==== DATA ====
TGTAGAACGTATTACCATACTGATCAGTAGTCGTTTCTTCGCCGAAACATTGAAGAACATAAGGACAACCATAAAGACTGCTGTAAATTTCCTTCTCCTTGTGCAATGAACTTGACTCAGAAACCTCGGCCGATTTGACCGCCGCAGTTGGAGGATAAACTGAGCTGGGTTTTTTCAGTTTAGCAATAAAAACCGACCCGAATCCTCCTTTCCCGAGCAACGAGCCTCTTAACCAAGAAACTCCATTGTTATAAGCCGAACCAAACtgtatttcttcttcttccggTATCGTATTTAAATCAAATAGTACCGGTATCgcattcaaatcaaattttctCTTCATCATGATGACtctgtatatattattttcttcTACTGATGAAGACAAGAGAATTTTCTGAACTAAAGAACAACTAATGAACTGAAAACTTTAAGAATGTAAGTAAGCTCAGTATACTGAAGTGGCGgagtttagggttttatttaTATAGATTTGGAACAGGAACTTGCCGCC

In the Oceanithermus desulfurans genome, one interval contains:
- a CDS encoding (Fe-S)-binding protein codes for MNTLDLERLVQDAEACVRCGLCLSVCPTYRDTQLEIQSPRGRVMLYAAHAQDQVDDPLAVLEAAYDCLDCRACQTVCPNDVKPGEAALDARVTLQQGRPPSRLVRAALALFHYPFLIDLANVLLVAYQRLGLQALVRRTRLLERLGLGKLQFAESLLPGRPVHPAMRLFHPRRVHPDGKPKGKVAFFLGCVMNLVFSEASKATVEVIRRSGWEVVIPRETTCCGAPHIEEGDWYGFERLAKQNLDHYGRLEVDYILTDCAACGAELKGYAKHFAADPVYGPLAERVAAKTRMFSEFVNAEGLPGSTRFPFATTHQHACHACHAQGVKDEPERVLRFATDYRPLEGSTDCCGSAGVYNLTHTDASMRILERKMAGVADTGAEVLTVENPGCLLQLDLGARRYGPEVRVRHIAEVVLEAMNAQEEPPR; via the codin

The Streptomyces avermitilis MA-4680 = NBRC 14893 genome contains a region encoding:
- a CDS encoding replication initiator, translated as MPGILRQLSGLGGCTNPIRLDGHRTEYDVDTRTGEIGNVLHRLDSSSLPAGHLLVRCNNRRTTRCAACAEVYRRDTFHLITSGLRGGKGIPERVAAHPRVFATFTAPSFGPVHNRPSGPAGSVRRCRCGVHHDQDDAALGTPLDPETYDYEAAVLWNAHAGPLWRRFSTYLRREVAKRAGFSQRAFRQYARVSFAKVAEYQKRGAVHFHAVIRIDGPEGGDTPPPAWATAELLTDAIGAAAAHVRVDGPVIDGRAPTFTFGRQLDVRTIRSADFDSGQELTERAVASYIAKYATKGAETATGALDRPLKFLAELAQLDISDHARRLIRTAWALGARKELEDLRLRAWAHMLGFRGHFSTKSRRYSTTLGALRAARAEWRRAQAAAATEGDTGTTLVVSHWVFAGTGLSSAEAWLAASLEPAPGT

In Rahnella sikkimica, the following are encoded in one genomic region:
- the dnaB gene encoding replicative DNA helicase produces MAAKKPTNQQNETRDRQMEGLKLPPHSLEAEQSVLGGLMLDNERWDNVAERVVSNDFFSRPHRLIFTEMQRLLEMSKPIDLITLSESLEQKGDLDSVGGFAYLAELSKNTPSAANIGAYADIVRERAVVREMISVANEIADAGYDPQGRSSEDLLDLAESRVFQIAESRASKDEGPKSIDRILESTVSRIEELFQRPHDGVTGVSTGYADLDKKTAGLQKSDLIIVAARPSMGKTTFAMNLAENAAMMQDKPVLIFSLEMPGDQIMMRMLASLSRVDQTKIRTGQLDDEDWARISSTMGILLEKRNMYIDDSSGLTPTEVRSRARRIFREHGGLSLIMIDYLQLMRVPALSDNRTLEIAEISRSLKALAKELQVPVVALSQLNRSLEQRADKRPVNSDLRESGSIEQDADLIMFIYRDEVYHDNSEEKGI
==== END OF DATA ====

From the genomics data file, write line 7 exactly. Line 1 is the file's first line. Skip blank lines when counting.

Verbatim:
- the dnaB gene encoding replicative DNA helicase produces MAAKKPTNQQNETRDRQMEGLKLPPHSLEAEQSVLGGLMLDNERWDNVAERVVSNDFFSRPHRLIFTEMQRLLEMSKPIDLITLSESLEQKGDLDSVGGFAYLAELSKNTPSAANIGAYADIVRERAVVREMISVANEIADAGYDPQGRSSEDLLDLAESRVFQIAESRASKDEGPKSIDRILESTVSRIEELFQRPHDGVTGVSTGYADLDKKTAGLQKSDLIIVAARPSMGKTTFAMNLAENAAMMQDKPVLIFSLEMPGDQIMMRMLASLSRVDQTKIRTGQLDDEDWARISSTMGILLEKRNMYIDDSSGLTPTEVRSRARRIFREHGGLSLIMIDYLQLMRVPALSDNRTLEIAEISRSLKALAKELQVPVVALSQLNRSLEQRADKRPVNSDLRESGSIEQDADLIMFIYRDEVYHDNSEEKGI